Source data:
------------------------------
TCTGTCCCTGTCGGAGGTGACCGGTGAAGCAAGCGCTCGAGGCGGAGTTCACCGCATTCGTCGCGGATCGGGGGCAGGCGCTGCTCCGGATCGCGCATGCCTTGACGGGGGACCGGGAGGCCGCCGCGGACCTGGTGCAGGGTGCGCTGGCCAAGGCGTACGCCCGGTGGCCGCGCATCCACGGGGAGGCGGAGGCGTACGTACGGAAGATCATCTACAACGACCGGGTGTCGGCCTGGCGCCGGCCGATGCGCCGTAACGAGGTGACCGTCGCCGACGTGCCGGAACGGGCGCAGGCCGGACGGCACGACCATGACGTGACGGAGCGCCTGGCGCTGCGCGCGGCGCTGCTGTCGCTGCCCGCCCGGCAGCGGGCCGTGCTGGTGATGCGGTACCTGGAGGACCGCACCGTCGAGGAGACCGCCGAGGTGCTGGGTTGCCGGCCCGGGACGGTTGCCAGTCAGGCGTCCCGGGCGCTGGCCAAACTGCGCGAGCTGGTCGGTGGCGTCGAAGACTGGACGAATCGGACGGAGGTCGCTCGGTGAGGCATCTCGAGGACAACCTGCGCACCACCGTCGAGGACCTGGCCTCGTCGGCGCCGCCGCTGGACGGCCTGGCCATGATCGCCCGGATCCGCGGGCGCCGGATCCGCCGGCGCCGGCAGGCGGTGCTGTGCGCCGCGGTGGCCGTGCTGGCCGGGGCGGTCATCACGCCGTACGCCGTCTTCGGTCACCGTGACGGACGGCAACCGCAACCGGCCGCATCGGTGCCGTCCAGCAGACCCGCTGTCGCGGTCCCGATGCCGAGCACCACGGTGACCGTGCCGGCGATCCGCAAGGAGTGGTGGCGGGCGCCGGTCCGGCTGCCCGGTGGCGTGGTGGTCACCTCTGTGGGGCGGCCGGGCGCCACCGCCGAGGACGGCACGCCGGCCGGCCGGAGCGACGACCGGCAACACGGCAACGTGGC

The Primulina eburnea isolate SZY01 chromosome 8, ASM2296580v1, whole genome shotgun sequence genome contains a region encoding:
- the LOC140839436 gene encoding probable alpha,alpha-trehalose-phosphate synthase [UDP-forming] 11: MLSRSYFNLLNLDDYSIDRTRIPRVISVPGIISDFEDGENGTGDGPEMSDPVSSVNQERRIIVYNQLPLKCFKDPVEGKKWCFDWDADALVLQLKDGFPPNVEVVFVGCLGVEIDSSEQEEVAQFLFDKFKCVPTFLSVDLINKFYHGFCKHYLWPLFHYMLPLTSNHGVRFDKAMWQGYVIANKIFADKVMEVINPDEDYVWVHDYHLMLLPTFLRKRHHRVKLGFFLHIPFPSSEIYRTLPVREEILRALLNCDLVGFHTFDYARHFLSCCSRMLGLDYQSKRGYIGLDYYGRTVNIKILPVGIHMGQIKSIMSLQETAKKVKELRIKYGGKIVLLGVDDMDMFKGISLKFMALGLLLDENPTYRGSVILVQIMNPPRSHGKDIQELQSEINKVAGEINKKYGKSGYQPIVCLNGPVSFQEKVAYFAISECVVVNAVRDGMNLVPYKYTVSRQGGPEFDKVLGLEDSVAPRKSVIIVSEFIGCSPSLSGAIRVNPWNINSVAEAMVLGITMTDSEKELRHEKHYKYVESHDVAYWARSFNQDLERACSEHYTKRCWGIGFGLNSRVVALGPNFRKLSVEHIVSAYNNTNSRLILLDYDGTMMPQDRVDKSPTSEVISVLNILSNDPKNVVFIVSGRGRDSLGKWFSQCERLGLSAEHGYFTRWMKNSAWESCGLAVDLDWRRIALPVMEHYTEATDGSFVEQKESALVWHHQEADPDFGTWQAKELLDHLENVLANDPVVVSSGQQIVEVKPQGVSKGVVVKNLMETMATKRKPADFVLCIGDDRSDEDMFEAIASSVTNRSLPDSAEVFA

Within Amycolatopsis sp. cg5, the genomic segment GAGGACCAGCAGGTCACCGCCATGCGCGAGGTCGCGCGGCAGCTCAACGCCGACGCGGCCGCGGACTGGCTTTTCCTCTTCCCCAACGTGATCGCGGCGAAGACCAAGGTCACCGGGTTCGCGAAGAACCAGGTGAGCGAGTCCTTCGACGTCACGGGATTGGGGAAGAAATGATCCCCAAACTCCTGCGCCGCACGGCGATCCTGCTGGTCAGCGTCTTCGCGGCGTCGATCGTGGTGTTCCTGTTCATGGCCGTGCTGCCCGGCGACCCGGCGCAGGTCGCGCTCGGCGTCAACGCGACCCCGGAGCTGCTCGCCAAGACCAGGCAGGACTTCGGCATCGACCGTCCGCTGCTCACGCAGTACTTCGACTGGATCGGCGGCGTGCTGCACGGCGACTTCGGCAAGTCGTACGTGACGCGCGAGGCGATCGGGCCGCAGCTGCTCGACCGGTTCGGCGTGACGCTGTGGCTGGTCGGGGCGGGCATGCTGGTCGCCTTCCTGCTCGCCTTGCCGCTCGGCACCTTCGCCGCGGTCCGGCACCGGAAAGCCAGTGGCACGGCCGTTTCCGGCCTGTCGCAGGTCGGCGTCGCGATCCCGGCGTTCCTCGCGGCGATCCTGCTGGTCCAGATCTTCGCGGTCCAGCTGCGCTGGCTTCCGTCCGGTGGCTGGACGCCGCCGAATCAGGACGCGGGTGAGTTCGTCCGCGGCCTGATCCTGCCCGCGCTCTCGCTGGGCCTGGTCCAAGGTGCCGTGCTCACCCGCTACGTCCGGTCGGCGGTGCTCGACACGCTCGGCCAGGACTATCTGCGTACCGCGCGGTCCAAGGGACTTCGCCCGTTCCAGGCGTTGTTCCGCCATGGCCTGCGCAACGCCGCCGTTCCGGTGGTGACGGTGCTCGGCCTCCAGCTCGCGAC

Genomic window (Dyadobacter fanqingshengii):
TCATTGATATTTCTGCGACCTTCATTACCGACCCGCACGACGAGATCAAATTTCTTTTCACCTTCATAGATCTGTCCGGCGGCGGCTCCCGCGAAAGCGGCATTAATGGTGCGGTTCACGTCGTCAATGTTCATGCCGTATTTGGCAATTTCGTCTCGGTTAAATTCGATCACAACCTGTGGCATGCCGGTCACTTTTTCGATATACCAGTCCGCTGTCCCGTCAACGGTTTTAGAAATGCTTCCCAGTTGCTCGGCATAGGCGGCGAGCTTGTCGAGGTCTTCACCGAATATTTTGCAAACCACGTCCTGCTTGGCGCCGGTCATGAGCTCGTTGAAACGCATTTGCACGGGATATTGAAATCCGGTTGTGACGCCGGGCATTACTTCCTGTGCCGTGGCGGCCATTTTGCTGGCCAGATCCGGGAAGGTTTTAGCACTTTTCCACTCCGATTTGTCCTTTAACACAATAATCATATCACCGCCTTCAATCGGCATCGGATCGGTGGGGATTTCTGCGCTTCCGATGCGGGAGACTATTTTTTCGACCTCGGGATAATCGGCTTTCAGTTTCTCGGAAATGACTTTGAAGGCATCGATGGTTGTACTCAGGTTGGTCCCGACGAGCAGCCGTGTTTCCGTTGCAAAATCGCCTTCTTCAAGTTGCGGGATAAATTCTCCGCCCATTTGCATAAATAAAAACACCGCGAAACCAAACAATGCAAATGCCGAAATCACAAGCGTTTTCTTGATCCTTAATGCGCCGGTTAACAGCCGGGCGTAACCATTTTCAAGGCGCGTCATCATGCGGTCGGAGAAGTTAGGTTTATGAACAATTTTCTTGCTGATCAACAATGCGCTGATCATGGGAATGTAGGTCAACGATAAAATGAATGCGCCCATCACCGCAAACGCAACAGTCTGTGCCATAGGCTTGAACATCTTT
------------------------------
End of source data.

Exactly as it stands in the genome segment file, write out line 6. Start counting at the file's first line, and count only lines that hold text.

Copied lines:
TCATTGATATTTCTGCGACCTTCATTACCGACCCGCACGACGAGATCAAATTTCTTTTCACCTTCATAGATCTGTCCGGCGGCGGCTCCCGCGAAAGCGGCATTAATGGTGCGGTTCACGTCGTCAATGTTCATGCCGTATTTGGCAATTTCGTCTCGGTTAAATTCGATCACAACCTGTGGCATGCCGGTCACTTTTTCGATATACCAGTCCGCTGTCCCGTCAACGGTTTTAGAAATGCTTCCCAGTTGCTCGGCATAGGCGGCGAGCTTGTCGAGGTCTTCACCGAATATTTTGCAAACCACGTCCTGCTTGGCGCCGGTCATGAGCTCGTTGAAACGCATTTGCACGGGATATTGAAATCCGGTTGTGACGCCGGGCATTACTTCCTGTGCCGTGGCGGCCATTTTGCTGGCCAGATCCGGGAAGGTTTTAGCACTTTTCCACTCCGATTTGTCCTTTAACACAATAATCATATCACCGCCTTCAATCGGCATCGGATCGGTGGGGATTTCTGCGCTTCCGATGCGGGAGACTATTTTTTCGACCTCGGGATAATCGGCTTTCAGTTTCTCGGAAATGACTTTGAAGGCATCGATGGTTGTACTCAGGTTGGTCCCGACGAGCAGCCGTGTTTCCGTTGCAAAATCGCCTTCTTCAAGTTGCGGGATAAATTCTCCGCCCATTTGCATAAATAAAAACACCGCGAAACCAAACAATGCAAATGCCGAAATCACAAGCGTTTTCTTGATCCTTAATGCGCCGGTTAACAGCCGGGCGTAACCATTTTCAAGGCGCGTCATCATGCGGTCGGAGAAGTTAGGTTTATGAACAATTTTCTTGCTGATCAACAATGCGCTGATCATGGGAATGTAGGTCAACGATAAAATGAATGCGCCCATCACCGCAAACGCAACAGTCTGTGCCATAGGCTTGAACATCTTT